Tuesday, August 02, 2016

Changes in Steel Production Reduce Energy Intensity

Energy Intensity of U.S. Steel Production (Credit: U.S. Energy Information Administration, Annual Energy Outlook 2016) Click to Enlarge.
The manufacture of steel and related products is an energy-intensive process.  In 2015, the steel industry accounted for 1.5% of all industrial shipments but 6.1% of industrial delivered energy consumption.  In EIA’s Annual Energy Outlook 2016 (AEO2016) Reference case, energy use in the steel industry increases by 11% over 2015–40.  Over the same period, the steel industry’s energy intensity falls by 27%, compared with an 18% reduction in total industrial energy intensity.  Several alternative cases examine drivers for further energy intensity reductions in the steel industry.

Much of the change in energy intensity is attributed to the shift in steel production from primary to secondary (recycled) production.  Primary production of steel typically uses a blast furnace to produce molten iron from iron ore, coking coal, and limestone.  The molten iron is then converted into steel by a basic oxygen furnace.  Secondary production of steel typically uses an electric arc furnace, with scrap providing the main input.  In an electric arc furnace, scrap is melted using electricity.  Natural gas can also supplement the melting process.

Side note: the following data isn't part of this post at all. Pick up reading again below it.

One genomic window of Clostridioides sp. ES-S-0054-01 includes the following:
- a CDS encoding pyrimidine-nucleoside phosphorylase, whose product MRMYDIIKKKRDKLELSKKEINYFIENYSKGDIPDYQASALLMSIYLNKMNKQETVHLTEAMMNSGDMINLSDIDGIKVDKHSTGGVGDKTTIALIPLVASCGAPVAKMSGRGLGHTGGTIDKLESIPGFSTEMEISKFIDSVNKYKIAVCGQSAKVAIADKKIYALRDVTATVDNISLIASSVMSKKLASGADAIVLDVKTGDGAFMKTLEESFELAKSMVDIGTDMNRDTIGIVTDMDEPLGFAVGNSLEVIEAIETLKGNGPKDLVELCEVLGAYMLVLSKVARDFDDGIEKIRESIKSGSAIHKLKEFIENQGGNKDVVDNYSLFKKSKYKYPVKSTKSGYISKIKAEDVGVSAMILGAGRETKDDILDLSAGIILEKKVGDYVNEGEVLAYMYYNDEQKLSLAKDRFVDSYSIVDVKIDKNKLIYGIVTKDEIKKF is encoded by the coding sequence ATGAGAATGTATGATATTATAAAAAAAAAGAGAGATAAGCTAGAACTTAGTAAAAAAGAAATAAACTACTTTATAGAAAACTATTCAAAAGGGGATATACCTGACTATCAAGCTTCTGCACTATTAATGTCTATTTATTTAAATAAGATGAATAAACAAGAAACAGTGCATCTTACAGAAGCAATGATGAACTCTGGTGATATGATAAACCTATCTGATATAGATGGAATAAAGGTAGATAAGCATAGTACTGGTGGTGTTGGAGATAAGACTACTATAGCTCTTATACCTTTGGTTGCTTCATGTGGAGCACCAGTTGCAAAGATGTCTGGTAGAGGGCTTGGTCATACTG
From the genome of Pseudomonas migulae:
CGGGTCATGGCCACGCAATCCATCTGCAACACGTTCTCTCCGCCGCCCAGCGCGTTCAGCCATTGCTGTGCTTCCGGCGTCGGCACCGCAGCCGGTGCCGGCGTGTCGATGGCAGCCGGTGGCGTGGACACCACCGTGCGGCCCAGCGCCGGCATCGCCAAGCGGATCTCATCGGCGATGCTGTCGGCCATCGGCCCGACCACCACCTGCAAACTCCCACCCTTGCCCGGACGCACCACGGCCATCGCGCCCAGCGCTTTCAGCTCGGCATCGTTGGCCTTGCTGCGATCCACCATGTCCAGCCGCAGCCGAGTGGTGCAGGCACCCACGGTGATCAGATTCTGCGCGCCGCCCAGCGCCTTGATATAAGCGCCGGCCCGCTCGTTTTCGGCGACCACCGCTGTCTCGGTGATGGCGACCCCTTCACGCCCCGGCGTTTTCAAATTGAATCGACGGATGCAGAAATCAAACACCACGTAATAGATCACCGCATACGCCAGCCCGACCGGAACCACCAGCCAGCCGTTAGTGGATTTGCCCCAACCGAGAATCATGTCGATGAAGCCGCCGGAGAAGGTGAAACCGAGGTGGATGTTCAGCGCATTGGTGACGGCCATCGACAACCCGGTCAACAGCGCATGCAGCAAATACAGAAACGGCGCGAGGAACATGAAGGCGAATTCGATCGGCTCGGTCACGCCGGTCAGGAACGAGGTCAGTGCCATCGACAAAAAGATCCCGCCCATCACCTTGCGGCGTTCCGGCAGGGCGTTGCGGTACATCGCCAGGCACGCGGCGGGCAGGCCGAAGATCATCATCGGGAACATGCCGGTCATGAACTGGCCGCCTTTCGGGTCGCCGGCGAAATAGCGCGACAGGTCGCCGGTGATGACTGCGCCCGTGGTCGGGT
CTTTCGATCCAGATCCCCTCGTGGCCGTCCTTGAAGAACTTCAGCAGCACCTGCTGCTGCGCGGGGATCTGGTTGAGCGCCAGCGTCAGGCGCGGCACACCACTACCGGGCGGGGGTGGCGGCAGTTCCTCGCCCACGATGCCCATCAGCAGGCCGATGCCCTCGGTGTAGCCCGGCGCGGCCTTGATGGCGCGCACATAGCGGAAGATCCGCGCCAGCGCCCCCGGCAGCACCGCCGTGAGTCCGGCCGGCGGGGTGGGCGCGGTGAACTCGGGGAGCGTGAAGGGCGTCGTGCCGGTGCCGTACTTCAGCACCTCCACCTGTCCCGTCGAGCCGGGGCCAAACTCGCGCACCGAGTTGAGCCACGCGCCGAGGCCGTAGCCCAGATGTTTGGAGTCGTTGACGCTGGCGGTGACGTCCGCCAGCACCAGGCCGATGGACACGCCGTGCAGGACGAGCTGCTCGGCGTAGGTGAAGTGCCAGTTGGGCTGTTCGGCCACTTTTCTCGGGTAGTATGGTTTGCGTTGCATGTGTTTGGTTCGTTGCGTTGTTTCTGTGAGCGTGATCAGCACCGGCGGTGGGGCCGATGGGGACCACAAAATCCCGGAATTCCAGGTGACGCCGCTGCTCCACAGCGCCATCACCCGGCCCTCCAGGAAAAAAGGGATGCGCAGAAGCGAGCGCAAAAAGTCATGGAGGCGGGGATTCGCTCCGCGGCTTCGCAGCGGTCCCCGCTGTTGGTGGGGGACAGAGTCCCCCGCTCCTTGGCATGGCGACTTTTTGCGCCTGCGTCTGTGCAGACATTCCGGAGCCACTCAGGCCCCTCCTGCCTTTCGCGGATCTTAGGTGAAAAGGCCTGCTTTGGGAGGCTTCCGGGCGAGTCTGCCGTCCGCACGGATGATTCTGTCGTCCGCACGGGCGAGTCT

Overall energy intensity of an electric arc furnace is significantly lower than the energy intensity of a basic oxygen furnace.  The shift from using the basic oxygen furnace to the electric arc furnace since the early 1990s has contributed to the substantial reduction in energy intensity in the U.S. steel industry.  According to calculations based on the Manufacturing Energy Consumption Survey and the World Steel Yearbook, from 1991 to 2010, the share of U.S. steel production using electric arc furnaces increased from 38% to 61%, while the energy intensity of crude steel production decreased by 37%.  In the Reference case, the electric arc furnace share of crude steel production increases to 69% by 2040, further decreasing energy intensity.

Read more at Changes in Steel Production Reduce Energy Intensity

No comments:

Post a Comment